The former Talking Heads frontman has also shared the first single from his new LP American Utopia - it's called "Everybody's Coming To My House" and it's pretty darn funky. It features co-writing from Brian Eno, with input from TTY, Happa Isaiah Barr, and Sampha.
American Utopia is Byrne's first solo offering since 2004's Grown Backwards, although he released St. Vincent team up Love This Giant in 2012, and it features collaborations with Brian Eno, Rodaidh McDonald, Oneohtrix Point Never, Jam City, Doveman, Jack Peñate, and more.
Byrne has also shared an open letter explaining a bit more about the LP:
Is this meant ironically? Is it a joke? Do I mean this seriously? In what way? Am I referring to the past or the future? Is it personal or political? These songs don’t describe an imaginary or possibly impossible place but rather attempt to depict the world we live in now. Many of us, I suspect, are not satisfied with that world - the world we have made for ourselves. We look around and we ask ourselves - well, does it have to be like this? Is there another way? These songs are about that looking and that asking.
This album is indirectly about those aspirational impulses. Sometimes to describe is to reveal, to see other possibilities. To ask a question is to begin the process of looking for an answer. To be descriptive is also to be prescriptive, in a way. The act of asking is a big step. The songs are sincere - the title is not ironic. The title refers not to a specific utopia, but rather to our longing, frustration, aspirations, fears, and hopes regarding what could be possible, what else is possible. The description, the discontent and the desire - I have a feeling that is what these songs touch on.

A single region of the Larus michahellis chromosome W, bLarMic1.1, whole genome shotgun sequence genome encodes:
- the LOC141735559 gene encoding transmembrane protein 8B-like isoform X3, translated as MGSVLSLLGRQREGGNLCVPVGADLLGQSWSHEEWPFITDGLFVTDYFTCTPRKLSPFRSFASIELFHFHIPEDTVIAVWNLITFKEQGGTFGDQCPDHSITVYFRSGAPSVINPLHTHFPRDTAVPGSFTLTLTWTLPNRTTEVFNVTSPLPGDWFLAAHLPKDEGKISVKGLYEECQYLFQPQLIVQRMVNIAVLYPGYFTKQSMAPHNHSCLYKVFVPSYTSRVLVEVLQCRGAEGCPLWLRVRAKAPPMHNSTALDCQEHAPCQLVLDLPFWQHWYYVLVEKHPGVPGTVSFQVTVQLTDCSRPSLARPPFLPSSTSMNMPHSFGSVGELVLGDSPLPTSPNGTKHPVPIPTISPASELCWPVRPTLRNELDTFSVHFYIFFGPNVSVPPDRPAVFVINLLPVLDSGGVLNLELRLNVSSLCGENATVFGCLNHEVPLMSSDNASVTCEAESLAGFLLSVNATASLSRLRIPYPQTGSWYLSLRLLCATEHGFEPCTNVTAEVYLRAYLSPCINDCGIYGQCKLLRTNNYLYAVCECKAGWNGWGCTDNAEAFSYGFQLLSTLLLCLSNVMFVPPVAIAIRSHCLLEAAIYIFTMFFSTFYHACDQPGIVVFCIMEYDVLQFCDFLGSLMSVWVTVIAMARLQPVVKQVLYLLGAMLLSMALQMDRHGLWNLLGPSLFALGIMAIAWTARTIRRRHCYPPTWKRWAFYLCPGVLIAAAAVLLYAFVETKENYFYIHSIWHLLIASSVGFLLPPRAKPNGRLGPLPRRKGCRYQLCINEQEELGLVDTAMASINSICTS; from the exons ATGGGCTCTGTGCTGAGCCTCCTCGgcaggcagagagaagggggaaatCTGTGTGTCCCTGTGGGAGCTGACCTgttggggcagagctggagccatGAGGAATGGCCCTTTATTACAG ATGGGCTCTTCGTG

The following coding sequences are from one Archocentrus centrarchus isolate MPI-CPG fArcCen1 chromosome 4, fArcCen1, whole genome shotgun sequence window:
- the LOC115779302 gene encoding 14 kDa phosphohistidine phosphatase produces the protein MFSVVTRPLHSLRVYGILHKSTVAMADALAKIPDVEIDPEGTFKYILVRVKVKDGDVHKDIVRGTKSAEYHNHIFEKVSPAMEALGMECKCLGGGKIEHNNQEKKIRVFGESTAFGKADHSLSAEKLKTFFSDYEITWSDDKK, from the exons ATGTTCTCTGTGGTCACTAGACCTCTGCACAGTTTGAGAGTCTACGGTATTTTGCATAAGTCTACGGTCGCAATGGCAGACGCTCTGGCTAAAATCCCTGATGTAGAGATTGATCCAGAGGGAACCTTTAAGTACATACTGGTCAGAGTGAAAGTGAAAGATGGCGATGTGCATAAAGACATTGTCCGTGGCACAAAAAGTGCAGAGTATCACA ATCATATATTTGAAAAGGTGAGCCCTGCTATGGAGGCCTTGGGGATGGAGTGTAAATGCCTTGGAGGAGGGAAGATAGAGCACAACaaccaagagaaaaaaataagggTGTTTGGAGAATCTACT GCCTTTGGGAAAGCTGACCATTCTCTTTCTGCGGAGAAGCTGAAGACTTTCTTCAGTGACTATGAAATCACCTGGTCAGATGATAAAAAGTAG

America, or to be correct - the United States - was founded as a utopian experiment. One can point out that yes, there were less than noble business interests at play, and this experiment applied only to white males of means, much of which is still true. Clearly there was poison in the well, and much of what was built was built on the backs of slaves, with half the country disenfranchised. There was genocide, exploitation and land grabs. But I’m talking about perception, which is different than reality. The perception was (past tense) that here might be a new way of living, of cooperating with one another, even if the experiment was being played out only by a portion of the population. The rest of the world, for a long time, viewed the American experiment as exciting, noble and something to be emulated - at least in the ways it succeeded. It was viewed as a fresh start, a place where old, ingrained ideas could be jettisoned, and a world of both fairness and opportunity could be established. Though it never did succeed in all its aims, enough of them were realized in its brief history to give hope to many.
Now it seems - in this place, and in others - we are seeing those dreams, those possibilities, being withdrawn. The experiment seems on the verge of complete and utter collapse. So naturally, we now ask ourselves - was it too much to ask? Were we wrong about how humans can be? Can we start over? Is there another way? A different way? Do we have any choice in the matter? This asking is a good sign.
I have no prescriptions or surefire answers, but I sense that I am not the only one looking and asking, wondering and still holding onto some tiny bit of hope, unwilling to succumb entirely to despair or cynicism.
It’s not easy, but music helps. Music is a kind of model - it often tells us or points us toward how we can be.
Byrne has a lengthy list of live dates in the diary for the months ahead - find out more.